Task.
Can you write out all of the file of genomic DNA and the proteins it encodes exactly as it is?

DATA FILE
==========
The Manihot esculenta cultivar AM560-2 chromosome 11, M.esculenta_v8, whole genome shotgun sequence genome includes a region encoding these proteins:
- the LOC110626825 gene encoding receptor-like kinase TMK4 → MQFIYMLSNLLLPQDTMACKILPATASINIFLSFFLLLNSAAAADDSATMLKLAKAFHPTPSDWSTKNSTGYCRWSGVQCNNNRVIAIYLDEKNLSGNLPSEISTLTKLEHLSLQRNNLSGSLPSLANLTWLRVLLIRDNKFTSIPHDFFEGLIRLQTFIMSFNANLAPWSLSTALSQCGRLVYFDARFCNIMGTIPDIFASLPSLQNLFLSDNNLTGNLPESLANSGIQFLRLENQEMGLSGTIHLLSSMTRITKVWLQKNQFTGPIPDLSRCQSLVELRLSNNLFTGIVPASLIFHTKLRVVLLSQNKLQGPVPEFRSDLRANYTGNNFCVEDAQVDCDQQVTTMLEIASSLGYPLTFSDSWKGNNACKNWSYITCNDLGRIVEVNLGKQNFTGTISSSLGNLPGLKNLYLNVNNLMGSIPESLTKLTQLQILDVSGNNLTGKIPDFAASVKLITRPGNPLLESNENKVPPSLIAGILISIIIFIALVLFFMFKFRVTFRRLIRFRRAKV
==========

The Manihot esculenta cultivar AM560-2 chromosome 11, M.esculenta_v8, whole genome shotgun sequence genome includes a region encoding these proteins:
- the LOC110626825 gene encoding receptor-like kinase TMK4 → MQFIYMLSNLLLPQDTMACKILPATASINIFLSFFLLLNSAAAADDSATMLKLAKAFHPTPSDWSTKNSTGYCRWSGVQCNNNRVIAIYLDEKNLSGNLPSEISTLTKLEHLSLQRNNLSGSLPSLANLTWLRVLLIRDNKFTSIPHDFFEGLIRLQTFIMSFNANLAPWSLSTALSQCGRLVYFDARFCNIMGTIPDIFASLPSLQNLFLSDNNLTGNLPESLANSGIQFLRLENQEMGLSGTIHLLSSMTRITKVWLQKNQFTGPIPDLSRCQSLVELRLSNNLFTGIVPASLIFHTKLRVVLLSQNKLQGPVPEFRSDLRANYTGNNFCVEDAQVDCDQQVTTMLEIASSLGYPLTFSDSWKGNNACKNWSYITCNDLGRIVEVNLGKQNFTGTISSSLGNLPGLKNLYLNVNNLMGSIPESLTKLTQLQILDVSGNNLTGKIPDFAASVKLITRPGNPLLESNENKVPPSLIAGILISIIIFIALVLFFMFKFRVTFRRLIRFRRAKV